I’ve gone through probably 1,000+ tissues this month between allergies and a bad cold. I can’t wait to feel what it’s like to not be congested. Despite all my gushing about March in Virginia, spring is actually pretty late this year and our daffodils are just blooming, so my allergies (which normally last about a week) are lingering. No fun.

In terms of writing, I’ve been struggling some with knowing how to get started on my current project, which I think is going to be a novel. I’ve created some mysteries for myself that I haven’t solved yet, in terms of plot and character, so I’m starting with world-building and hoping that will allow me to glean some wisdom. I am still working on making writing a daily practice but I am getting somewhere.

I’m also thinking a lot about habits, as I mentioned last week. I’m taking small steps toward cementing better habits in my daily life, and those small steps are adding up. We’ve started to settle into a new, manageable rhythm (that I am sure will change before I know it!) and that feels really good. I keep reminding myself, though, to not let the perfect be the enemy of the good. Forward momentum, not arriving in one leap at a permanent destination.

Other stuff

Here’s something exciting: Will graduated from speech therapy! He aged out of early intervention (he’ll be three next Saturday) and so we took him to be tested by a speech therapist through the public school system, to see whether he’d qualify for ongoing services. They did a screening, but no test was necessary. He’s caught up!

Celebrating with donuts!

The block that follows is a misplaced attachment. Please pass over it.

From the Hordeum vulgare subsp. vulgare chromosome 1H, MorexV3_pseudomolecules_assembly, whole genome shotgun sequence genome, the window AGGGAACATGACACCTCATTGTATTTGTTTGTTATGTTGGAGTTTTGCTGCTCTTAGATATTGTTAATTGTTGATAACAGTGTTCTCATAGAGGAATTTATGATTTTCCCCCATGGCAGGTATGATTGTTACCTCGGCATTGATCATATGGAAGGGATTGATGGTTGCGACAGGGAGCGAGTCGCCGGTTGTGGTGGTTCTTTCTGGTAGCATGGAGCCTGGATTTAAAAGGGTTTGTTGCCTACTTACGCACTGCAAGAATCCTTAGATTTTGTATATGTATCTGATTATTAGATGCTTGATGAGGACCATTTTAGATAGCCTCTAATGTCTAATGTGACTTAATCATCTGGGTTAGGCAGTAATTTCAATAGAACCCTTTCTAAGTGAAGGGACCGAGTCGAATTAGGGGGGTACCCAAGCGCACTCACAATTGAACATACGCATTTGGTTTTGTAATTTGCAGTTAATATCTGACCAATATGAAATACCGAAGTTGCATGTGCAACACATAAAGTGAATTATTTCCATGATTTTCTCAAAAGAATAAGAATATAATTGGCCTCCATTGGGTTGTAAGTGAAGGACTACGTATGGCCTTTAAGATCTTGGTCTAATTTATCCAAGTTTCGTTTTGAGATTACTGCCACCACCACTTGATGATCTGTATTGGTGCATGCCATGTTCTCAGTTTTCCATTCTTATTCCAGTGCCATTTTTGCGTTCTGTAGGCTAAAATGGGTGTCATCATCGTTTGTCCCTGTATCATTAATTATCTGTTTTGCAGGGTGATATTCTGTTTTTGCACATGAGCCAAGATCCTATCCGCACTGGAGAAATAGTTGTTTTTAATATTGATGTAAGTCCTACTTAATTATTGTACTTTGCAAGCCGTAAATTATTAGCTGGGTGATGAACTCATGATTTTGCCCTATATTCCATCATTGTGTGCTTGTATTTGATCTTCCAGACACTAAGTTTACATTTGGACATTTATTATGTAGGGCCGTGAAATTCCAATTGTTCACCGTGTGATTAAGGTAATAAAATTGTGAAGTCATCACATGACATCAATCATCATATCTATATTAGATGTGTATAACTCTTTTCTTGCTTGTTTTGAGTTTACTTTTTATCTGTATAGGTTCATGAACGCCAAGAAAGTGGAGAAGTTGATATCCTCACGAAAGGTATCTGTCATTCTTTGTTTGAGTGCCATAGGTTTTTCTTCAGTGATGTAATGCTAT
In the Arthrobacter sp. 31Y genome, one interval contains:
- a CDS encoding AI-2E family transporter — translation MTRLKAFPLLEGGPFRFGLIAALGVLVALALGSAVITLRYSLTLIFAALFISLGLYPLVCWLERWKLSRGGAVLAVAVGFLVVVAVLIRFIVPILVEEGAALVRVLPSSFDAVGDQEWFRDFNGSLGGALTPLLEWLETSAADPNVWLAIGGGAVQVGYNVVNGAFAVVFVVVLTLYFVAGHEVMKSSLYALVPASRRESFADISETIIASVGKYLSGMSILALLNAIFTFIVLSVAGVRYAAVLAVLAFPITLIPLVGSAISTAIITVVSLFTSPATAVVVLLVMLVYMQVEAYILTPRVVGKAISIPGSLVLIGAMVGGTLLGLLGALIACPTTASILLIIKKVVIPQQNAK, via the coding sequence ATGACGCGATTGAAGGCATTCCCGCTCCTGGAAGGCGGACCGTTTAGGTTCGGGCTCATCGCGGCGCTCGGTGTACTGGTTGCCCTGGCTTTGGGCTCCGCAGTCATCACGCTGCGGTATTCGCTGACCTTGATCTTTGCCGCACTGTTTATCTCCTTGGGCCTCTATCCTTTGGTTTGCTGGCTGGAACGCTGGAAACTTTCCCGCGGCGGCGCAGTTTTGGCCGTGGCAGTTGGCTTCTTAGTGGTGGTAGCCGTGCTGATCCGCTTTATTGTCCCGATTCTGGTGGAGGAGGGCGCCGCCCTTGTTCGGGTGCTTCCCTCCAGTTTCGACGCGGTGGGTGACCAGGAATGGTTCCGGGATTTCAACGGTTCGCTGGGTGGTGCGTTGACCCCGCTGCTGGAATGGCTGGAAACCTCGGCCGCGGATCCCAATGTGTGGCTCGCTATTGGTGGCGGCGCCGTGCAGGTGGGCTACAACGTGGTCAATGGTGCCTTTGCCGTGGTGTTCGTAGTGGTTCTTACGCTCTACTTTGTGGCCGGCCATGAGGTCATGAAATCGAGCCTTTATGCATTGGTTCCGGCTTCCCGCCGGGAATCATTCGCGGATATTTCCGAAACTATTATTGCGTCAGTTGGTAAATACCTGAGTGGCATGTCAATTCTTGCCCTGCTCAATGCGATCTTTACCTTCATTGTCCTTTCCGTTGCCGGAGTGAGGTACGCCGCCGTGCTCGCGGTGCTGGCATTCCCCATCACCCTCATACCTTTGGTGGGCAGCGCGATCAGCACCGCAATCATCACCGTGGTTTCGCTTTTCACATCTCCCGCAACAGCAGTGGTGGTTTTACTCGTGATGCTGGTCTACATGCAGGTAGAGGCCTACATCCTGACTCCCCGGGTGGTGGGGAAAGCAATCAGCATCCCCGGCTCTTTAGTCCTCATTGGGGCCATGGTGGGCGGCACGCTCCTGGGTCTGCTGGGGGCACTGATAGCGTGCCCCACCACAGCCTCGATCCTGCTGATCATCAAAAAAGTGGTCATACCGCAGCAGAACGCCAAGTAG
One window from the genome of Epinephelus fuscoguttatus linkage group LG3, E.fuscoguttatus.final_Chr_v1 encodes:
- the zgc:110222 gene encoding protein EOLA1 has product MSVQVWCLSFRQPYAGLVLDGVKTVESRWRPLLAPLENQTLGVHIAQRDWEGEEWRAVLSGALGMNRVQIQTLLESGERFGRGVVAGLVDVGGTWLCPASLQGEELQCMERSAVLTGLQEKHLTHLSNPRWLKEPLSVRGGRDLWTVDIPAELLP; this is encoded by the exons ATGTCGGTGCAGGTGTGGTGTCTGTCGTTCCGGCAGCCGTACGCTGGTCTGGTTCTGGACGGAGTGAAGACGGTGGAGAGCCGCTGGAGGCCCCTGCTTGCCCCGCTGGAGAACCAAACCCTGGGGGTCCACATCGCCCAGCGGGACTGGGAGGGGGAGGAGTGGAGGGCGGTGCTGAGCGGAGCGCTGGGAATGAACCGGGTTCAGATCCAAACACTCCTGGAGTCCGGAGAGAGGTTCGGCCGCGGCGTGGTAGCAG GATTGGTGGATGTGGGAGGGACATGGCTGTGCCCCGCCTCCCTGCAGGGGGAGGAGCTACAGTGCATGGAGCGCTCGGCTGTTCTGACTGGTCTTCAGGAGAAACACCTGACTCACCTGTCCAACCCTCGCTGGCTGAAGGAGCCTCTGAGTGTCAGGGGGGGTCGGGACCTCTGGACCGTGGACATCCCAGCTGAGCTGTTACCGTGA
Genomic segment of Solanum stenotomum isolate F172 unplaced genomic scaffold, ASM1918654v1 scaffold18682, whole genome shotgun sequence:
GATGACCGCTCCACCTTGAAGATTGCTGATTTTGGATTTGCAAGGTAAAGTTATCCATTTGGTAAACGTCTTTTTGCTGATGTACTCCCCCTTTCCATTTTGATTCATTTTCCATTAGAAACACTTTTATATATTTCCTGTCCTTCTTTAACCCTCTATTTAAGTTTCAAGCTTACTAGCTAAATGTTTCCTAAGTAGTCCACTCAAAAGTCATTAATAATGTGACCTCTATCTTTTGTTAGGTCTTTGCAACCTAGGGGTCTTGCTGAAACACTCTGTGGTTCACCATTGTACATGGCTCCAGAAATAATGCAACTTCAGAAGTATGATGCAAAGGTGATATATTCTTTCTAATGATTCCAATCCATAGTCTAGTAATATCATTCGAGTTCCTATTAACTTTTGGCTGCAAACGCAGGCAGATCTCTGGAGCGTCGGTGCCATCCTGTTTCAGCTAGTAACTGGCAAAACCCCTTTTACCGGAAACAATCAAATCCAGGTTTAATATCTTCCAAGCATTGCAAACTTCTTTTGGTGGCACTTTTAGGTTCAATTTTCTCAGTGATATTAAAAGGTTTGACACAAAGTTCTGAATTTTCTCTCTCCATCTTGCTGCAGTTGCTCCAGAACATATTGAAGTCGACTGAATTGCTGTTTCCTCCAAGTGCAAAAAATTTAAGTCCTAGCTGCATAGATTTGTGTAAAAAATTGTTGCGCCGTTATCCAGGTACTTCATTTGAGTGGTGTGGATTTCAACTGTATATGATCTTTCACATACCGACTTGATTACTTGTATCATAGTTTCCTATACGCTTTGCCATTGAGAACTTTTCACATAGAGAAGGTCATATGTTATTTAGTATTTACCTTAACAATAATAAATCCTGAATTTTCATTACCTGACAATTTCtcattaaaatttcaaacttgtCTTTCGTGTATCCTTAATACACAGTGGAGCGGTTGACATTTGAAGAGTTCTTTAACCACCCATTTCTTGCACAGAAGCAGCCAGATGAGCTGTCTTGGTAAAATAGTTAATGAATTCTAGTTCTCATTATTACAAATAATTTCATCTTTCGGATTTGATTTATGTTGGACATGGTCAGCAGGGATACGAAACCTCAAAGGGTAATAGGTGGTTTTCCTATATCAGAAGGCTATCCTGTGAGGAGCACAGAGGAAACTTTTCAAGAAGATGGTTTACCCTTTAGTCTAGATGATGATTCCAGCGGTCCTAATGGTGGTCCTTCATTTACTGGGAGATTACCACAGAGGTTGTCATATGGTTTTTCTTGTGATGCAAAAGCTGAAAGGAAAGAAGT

And speaking of donuts, I’m also working on eating less sugar. It’s actually been easier than I expected it to be, simply because I stopped stocking Dove chocolates and the Trader Joe’s schoolhouse cookies, and because I’m still allowing myself some kind of small dessert at night. I was starting to feel like sugar had a hold on me that I didn’t like, and it feels good to get it under control.


This girl’s going to be six months old on Thursday. I adjusted the rise on her diapers for the first time yesterday, and she’s starting to practice sitting up on her own. She smiles and laughs at her brother all the time and wants to imitate him when he blows raspberries at her. I’m glad to have reached the six-month mark. This is all starting to feel a little less unfamiliar to me now.

As far as house projects go (I figure I will share our fixer-upper updates here too, partly for my own future reading pleasure), this month Steve is working on building a sandbox for Will. We also wired the living room for cable and got a TV stand at Ikea (and special ordered some midcentury-style legs from Etsy) in addition to a new bookcase and hutch. Once we special order a curtain rod for our insanely large picture window, things will really start to look put together. We made a big Ikea trip last weekend and came home with curtains for the living room and our bedroom, so perhaps by the one-year mark we’ll actually look like we live here. I can’t wait.

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Onward to April!